Nancy BOLER, Individually and as Parent and Natural Guardian of Daryl Turner, Plaintiff-Respondent, v. Inder S. MALIK and Paramjeet K. Malik, Defendants-Appellants.
Supreme Court erred in denying defendants' motion for summary judgment dismissing the complaint. Defendants met their initial burden, and “plaintiff failed to raise a triable issue of fact whether defendant[s], as plaintiff's landlord[s], had actual or constructive notice of the dangerous lead paint condition for a sufficient period of time to have remedied it” (Arnold v. Advantage Fed. Credit Union [appeal No. 2], 261 A.D.2d 939, 689 N.Y.S.2d 799). We reject plaintiff's contention that actual or constructive notice of the dangerous lead condition may be imputed to defendants because defendants were aware of chipping and peeling paint; defendants are both real estate brokers and landlords of other properties; defendant Paramjeet K. Malik is a registered nurse; and, before purchasing the subject property, she received mortgage documents for another property that referred to Federal lead based paint regulations (see, Smith v. Saget, 258 A.D.2d 641, 641-642, 685 N.Y.S.2d 793; Leeper v. Brady & Burgess Mgt. Corp., 254 A.D.2d 695, 678 N.Y.S.2d 551; Andrade v. Wong, 251 A.D.2d 609, 609-610, 675 N.Y.S.2d 112; Lanthier v. Feroleto, 237 A.D.2d 877, 877-878, 654 N.Y.S.2d 531).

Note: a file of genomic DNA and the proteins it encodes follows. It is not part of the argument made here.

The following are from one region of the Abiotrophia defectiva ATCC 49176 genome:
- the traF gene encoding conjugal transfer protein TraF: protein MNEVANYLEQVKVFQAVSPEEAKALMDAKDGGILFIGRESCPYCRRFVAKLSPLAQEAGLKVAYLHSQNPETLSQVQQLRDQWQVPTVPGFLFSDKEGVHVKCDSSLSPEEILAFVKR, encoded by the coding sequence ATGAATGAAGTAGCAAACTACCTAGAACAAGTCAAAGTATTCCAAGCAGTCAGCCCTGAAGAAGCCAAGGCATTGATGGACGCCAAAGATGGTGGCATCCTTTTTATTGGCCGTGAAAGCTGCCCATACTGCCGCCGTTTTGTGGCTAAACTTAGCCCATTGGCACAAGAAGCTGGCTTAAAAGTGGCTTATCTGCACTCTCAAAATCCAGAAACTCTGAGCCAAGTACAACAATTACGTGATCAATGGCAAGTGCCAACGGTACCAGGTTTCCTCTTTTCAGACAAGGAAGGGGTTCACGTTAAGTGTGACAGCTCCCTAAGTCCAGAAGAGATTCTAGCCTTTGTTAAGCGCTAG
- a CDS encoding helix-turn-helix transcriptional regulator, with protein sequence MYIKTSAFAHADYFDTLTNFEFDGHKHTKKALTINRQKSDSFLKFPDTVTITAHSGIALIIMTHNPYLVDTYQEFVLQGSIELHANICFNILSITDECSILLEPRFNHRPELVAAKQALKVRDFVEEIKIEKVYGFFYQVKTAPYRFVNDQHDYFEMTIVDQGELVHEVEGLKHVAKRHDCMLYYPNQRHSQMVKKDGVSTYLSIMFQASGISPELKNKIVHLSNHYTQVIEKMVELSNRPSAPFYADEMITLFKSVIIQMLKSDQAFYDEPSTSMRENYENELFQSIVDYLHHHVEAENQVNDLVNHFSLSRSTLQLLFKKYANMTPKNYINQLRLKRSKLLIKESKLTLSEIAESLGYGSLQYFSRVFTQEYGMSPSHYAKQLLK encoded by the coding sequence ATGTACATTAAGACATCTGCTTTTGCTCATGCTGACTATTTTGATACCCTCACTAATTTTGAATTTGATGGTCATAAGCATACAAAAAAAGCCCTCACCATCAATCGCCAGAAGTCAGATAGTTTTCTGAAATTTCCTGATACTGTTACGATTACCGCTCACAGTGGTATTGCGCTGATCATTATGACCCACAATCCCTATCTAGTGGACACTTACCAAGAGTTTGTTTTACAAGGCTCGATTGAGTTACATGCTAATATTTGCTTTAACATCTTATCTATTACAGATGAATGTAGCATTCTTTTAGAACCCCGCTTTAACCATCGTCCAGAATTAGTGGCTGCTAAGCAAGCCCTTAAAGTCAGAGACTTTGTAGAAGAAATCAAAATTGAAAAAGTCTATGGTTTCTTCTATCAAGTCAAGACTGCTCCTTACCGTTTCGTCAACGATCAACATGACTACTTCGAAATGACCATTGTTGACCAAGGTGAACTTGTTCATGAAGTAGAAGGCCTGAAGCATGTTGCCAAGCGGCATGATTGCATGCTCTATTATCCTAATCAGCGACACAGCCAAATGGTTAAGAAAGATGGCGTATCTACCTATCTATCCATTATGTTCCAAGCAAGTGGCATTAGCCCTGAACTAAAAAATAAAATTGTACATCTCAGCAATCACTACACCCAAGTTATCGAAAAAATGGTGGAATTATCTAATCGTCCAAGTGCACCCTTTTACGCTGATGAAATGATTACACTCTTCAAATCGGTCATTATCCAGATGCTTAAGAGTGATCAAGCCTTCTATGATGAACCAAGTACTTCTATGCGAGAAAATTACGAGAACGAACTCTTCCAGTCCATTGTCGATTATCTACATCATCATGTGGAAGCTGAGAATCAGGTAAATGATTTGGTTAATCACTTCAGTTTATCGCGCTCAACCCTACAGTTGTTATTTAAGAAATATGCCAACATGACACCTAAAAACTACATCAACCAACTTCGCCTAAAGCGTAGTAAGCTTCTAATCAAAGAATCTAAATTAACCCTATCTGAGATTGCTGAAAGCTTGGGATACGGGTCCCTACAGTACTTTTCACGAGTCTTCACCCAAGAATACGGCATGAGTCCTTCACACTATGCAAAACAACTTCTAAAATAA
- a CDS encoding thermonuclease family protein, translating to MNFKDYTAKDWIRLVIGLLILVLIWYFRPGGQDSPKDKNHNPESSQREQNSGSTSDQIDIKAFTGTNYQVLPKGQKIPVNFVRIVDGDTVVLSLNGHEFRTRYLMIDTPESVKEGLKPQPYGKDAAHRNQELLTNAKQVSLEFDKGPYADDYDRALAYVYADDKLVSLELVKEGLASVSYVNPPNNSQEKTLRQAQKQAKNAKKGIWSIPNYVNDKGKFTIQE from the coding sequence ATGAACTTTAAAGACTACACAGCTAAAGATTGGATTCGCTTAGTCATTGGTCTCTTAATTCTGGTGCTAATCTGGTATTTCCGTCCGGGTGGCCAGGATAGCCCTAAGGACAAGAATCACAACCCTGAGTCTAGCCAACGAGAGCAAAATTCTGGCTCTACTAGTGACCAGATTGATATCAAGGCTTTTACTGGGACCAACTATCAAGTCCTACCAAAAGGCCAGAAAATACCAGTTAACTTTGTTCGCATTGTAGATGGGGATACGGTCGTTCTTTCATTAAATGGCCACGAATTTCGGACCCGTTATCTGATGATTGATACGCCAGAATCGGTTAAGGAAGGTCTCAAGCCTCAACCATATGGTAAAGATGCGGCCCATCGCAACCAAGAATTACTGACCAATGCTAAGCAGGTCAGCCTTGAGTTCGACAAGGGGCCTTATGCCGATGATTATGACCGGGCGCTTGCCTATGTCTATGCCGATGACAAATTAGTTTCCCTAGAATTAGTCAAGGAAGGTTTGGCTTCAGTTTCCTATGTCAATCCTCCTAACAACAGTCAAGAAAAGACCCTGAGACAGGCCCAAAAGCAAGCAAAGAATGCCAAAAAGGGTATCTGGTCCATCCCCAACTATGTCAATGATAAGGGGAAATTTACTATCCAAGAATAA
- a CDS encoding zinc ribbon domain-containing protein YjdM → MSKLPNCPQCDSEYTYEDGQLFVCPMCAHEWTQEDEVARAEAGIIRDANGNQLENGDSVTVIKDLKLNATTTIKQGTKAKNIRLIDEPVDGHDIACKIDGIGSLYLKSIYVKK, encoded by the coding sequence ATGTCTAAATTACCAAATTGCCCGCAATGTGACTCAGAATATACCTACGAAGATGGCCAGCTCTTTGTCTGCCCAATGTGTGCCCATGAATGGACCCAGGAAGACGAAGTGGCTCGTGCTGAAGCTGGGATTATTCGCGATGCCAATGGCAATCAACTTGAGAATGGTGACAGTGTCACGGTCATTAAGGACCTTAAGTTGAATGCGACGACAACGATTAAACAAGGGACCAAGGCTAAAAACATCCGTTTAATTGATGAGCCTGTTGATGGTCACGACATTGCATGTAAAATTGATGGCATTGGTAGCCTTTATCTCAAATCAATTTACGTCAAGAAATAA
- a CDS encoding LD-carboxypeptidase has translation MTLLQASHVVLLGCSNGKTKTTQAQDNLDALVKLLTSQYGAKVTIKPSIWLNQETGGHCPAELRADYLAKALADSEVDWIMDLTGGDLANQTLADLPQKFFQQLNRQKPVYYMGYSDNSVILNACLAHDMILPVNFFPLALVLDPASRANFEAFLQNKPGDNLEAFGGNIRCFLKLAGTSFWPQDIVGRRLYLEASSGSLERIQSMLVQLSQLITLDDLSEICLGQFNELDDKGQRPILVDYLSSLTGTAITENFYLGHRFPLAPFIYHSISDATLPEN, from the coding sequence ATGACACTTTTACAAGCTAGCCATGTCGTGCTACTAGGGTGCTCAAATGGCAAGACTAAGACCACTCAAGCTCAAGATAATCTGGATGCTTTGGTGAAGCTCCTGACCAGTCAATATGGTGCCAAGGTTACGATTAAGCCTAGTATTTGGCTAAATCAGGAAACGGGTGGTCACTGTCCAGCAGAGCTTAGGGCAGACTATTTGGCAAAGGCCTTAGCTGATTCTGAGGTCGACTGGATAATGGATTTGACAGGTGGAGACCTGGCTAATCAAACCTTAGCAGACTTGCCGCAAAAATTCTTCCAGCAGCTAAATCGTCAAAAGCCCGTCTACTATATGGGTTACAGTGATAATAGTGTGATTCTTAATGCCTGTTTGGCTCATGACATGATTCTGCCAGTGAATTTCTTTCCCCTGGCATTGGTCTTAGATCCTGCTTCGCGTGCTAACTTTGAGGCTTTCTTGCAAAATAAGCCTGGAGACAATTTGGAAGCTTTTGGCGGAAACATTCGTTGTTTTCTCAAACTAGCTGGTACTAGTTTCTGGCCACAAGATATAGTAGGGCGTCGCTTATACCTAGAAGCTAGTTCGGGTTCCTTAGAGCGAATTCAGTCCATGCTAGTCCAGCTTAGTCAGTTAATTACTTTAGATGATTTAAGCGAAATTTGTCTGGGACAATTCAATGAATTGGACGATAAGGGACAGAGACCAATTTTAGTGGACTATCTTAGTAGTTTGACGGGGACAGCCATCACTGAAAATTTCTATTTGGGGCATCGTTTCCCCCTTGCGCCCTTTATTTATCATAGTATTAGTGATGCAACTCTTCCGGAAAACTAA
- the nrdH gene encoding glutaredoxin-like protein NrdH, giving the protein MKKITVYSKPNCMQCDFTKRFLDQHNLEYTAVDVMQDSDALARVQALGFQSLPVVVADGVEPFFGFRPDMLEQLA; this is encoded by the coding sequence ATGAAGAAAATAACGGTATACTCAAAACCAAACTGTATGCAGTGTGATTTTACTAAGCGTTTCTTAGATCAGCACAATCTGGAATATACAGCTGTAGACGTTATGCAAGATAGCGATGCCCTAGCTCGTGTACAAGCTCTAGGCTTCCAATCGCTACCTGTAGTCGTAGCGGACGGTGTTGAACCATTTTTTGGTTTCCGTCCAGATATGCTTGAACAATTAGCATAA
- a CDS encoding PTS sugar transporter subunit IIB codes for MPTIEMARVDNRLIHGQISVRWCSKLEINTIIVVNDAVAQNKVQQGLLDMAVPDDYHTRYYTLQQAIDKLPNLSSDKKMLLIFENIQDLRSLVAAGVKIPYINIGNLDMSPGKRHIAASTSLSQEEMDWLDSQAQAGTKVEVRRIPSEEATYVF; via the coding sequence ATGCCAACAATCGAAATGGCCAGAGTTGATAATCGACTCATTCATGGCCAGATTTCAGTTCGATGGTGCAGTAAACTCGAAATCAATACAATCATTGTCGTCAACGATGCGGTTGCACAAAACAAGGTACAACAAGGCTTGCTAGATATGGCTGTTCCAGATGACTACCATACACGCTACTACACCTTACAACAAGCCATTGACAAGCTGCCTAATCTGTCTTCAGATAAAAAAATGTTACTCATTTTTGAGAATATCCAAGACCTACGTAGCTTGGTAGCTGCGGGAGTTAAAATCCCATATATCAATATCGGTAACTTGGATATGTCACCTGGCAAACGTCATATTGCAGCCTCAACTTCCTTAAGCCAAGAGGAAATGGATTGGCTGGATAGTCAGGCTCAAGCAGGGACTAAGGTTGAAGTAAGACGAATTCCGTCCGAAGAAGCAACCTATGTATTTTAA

Order unanimously reversed on the law without costs, motion granted and complaint dismissed.